factors that the next decade will be so pleasant for emerging markets as the last 20-30 years have been? >> even africa had 5% growth rates. there has been a slowdown. if you look at some of the biggest countries, it looks like i will have a good third quarter. china came in at an annualized rate of 9.3% in the third quarter. there are all kinds of downside risks, the biggest one being what will happen here in this country when february rolls around. but over the next year, growth in the emerging markets will be over 5% and we think that will continue. so you won't see -- i don't think the 10% plus growth rate they use our prior to 2008. but a lot of the fundamentals in these countries are in much better shape than we even knew.
in 2008, we thought that africa would go off the deep end with the financial crisis. but they have kept a 5% plus growth rate all the way through. i just came back from a long trip there. the leaders, i was impressed with their understanding of the importance of their own management in macroeconomics, managing your debt, you know, watching their current account deficits, and also, every single one of them tells me every time i talk to them that we have to figure out a way to track more capital. something happened over the last 10-15 years and i think that emerging markets understand that they have to be competitive here and they have to create is this environments that will attract all of you. -- have to be creative -- and they have to create attractive environments that will attract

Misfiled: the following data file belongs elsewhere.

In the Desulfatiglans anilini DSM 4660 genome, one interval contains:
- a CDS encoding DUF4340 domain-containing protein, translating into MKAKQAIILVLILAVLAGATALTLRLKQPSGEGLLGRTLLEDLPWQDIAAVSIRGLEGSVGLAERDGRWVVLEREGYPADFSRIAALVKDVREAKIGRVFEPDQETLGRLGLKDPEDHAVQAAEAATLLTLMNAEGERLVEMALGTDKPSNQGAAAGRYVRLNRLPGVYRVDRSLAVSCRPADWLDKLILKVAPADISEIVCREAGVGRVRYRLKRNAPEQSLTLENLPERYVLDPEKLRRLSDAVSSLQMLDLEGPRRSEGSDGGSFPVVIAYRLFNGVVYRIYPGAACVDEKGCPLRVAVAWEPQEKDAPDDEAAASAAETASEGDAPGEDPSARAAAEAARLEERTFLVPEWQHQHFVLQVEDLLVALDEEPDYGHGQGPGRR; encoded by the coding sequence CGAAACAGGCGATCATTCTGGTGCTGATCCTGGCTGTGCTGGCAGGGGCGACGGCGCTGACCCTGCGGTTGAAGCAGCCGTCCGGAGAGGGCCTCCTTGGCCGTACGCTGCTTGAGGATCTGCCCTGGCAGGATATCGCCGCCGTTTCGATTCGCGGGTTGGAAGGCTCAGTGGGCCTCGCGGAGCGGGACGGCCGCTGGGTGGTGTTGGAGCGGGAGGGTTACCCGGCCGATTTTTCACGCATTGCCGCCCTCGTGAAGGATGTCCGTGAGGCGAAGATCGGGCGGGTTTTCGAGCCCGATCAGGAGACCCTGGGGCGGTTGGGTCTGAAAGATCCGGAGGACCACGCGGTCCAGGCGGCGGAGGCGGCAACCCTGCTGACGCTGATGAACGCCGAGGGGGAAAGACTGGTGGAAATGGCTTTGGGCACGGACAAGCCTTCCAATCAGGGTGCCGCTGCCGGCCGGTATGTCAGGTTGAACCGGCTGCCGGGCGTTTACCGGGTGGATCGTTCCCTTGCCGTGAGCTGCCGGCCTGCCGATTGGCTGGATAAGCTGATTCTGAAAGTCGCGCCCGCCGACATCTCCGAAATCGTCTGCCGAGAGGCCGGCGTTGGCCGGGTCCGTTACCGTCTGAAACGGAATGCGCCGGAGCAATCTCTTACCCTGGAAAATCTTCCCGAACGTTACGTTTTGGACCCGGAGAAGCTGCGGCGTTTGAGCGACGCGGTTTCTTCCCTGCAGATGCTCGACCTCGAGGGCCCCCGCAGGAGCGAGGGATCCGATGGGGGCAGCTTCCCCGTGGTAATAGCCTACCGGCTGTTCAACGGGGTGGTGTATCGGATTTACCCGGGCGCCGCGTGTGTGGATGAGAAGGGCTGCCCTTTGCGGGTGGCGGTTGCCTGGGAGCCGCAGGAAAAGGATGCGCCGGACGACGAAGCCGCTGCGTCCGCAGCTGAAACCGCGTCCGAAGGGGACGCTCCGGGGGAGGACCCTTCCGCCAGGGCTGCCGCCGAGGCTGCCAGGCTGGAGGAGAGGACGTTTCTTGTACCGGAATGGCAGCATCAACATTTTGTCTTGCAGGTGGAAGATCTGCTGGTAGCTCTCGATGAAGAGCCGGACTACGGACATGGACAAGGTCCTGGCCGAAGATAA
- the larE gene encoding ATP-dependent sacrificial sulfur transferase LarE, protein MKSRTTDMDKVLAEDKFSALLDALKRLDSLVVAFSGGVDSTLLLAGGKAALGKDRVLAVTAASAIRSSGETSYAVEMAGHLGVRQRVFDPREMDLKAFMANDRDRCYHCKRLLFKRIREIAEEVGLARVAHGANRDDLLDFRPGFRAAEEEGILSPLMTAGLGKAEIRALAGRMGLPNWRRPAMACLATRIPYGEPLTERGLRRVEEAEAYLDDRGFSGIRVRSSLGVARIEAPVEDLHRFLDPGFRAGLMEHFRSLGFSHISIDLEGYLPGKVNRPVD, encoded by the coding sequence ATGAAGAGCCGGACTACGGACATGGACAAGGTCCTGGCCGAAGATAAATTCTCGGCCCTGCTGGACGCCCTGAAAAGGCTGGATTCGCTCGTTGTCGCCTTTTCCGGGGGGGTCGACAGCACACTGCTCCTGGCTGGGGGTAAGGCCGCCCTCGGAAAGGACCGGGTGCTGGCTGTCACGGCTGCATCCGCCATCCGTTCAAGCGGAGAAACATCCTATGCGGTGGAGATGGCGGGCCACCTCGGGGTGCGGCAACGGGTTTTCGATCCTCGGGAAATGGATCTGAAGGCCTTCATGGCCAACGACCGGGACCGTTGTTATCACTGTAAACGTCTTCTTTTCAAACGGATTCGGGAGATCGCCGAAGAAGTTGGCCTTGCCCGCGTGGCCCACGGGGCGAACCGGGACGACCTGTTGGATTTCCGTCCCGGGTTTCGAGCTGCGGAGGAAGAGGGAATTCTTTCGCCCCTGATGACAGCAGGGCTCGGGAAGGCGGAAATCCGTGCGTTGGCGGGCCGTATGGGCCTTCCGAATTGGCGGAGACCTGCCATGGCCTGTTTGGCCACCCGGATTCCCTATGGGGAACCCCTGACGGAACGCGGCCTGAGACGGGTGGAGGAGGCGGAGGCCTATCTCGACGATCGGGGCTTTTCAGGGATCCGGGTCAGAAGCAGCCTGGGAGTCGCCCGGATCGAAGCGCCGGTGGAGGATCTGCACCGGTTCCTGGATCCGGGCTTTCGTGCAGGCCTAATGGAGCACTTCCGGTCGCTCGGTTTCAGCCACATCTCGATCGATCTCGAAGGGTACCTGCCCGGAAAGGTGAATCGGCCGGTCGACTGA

all of you. there is so much infrastructure need an investment needs in these countries and they all know that they need to attract private capital. the opportunity may be much greater than you think standing from the outside looking at places like the has -- like the sahara. >> stan fisher, what do you think? >> hi think they did very well for a decade, a decade of easy money and access to finance. but if you look at the brics, the bric is china and the others have not yet built a framework that will be very stable. the chinese have produced a plan
that's nobody understood in the beginning. but now that time has gone by, it looks better and better, including radical changes, including the one child family gradually. china just outstripped korea, which to that point had been the fastest for the longest. the rule of 70 says -- the fausto's for the longest. the rule of 70 says that that period increased 30% which is unprecedented in history. and it looks like they got most of what they should do, including structural changes, in place. that is good news. whether they will be able to do it and whether in the end they will be driven back to bank financing under orders of the government, we don't know.